National Science Foundation Selects UB Professor Who Models Internet Switches to Receive Early Career Development Award

Release Date: April 16, 2004 This content is archived.


BUFFALO, N.Y. -- Hung Q. Ngo, Ph.D., an assistant professor of computer science and engineering in the University at Buffalo's School of Engineering and Applied Sciences, has received a prestigious Faculty Early Career Development Award from the National Science Foundation to develop a theory for the design and analysis of ultra-fast optical switches.

The CAREER award will provide a total of $410,000 in funding over five years.

According to the NSF, the CAREER program recognizes and supports the early career-development activities of teacher-scholars "who are most likely to become the academic leaders of the 21st century."

Optical switches, explained Ngo (pronounced 'No'), are devices at the core of the Internet infrastructure, which move incoming Internet data, such as video, audio or text encapsulated in multiple light channels (wavelengths) to outgoing light channels.

"Currently, optical to electronic to optical conversions are done at switches, a very inefficient process, which creates bottlenecks at the network core," he said.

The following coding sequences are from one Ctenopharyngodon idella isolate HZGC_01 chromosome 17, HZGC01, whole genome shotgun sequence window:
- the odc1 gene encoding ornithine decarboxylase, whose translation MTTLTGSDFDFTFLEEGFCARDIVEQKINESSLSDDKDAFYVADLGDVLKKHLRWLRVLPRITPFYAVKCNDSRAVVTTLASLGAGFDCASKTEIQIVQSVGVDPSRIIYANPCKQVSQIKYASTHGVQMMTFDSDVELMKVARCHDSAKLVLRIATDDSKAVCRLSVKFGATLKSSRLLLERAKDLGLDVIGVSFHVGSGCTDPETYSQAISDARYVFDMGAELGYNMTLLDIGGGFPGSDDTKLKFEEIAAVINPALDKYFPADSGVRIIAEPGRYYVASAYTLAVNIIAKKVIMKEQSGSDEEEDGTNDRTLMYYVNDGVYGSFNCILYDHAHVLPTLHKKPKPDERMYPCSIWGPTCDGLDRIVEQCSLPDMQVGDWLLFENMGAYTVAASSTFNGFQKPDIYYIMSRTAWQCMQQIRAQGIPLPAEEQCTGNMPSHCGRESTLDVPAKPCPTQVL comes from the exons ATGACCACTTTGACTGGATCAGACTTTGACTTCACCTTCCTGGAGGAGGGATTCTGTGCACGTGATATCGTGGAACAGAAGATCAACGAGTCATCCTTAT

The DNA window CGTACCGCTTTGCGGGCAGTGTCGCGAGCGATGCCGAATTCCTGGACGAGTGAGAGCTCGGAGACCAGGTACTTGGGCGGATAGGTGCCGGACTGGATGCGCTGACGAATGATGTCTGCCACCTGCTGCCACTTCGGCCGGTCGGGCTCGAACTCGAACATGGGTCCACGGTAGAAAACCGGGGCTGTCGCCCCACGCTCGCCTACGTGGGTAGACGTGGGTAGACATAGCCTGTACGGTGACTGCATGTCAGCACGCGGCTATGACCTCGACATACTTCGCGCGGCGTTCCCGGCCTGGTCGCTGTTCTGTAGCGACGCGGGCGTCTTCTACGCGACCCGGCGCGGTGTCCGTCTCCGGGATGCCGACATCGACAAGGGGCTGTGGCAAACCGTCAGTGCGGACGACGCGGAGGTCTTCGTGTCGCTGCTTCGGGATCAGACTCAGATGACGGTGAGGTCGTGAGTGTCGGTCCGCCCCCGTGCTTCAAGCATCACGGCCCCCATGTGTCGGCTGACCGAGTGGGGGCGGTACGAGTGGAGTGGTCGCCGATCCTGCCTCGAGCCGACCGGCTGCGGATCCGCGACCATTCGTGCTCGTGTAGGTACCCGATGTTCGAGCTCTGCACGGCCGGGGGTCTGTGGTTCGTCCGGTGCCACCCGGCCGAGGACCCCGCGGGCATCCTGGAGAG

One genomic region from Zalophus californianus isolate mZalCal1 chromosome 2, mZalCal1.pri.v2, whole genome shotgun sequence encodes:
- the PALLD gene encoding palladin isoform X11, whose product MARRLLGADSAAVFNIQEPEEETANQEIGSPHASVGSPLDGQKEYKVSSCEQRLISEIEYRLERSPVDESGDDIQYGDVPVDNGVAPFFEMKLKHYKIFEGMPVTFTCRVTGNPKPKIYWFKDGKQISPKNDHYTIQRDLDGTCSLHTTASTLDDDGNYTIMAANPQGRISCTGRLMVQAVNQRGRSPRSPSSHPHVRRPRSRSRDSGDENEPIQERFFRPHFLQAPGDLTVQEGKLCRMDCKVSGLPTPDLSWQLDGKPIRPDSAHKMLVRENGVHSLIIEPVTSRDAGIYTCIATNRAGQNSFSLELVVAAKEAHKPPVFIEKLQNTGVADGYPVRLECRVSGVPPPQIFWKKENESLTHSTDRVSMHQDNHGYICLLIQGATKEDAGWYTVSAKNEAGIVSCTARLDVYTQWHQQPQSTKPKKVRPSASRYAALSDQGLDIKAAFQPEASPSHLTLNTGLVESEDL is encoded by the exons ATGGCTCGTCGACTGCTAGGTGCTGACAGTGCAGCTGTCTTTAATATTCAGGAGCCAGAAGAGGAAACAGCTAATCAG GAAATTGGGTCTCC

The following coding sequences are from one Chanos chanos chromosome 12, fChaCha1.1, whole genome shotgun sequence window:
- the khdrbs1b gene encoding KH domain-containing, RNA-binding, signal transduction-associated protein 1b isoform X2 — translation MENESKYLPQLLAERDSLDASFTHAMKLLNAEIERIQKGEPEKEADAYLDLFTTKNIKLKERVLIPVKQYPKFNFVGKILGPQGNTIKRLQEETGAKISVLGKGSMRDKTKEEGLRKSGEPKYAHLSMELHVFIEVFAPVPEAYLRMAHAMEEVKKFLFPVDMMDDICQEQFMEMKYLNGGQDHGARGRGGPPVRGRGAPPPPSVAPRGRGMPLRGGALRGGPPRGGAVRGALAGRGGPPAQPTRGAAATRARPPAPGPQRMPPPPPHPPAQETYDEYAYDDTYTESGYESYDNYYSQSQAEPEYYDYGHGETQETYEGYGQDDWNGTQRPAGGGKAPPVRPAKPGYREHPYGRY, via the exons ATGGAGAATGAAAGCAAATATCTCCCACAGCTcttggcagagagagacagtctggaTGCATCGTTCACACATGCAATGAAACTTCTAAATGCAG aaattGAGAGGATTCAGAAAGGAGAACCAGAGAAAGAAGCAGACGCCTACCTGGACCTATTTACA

"One of the main objectives of this project is to come up with economical switch designs, which avoid the optical/electronic conversions, allowing ultra-fast switching speeds," he said. "This will speed up the Internet considerably."

Because switches have multiple components and different characteristics, Ngo explained, it is difficult to compare them to determine which ones are faster, more efficient and less expensive to produce.

Ngo's research also is aimed at developing mathematical models of optical switches that allow for a unified view of all kinds of optical switches.

The models ultimately will provide a foundation for the most efficient and most economical designs.

Ngo, who has been a UB faculty member since 2001, is the co-editor with Ding-Zhu Du, Ph.D., of the Department of Computer Science at the University of Minnesota, of Switching Networks: Recent Advances (Kluwer, 2001).

In addition to studying Internet switching, Ngo studies approximation algorithms, combinatorics and graph theory.

He is a resident of Amherst.

Media Contact Information

Ellen Goldbaum
News Content Manager
Tel: 716-645-4605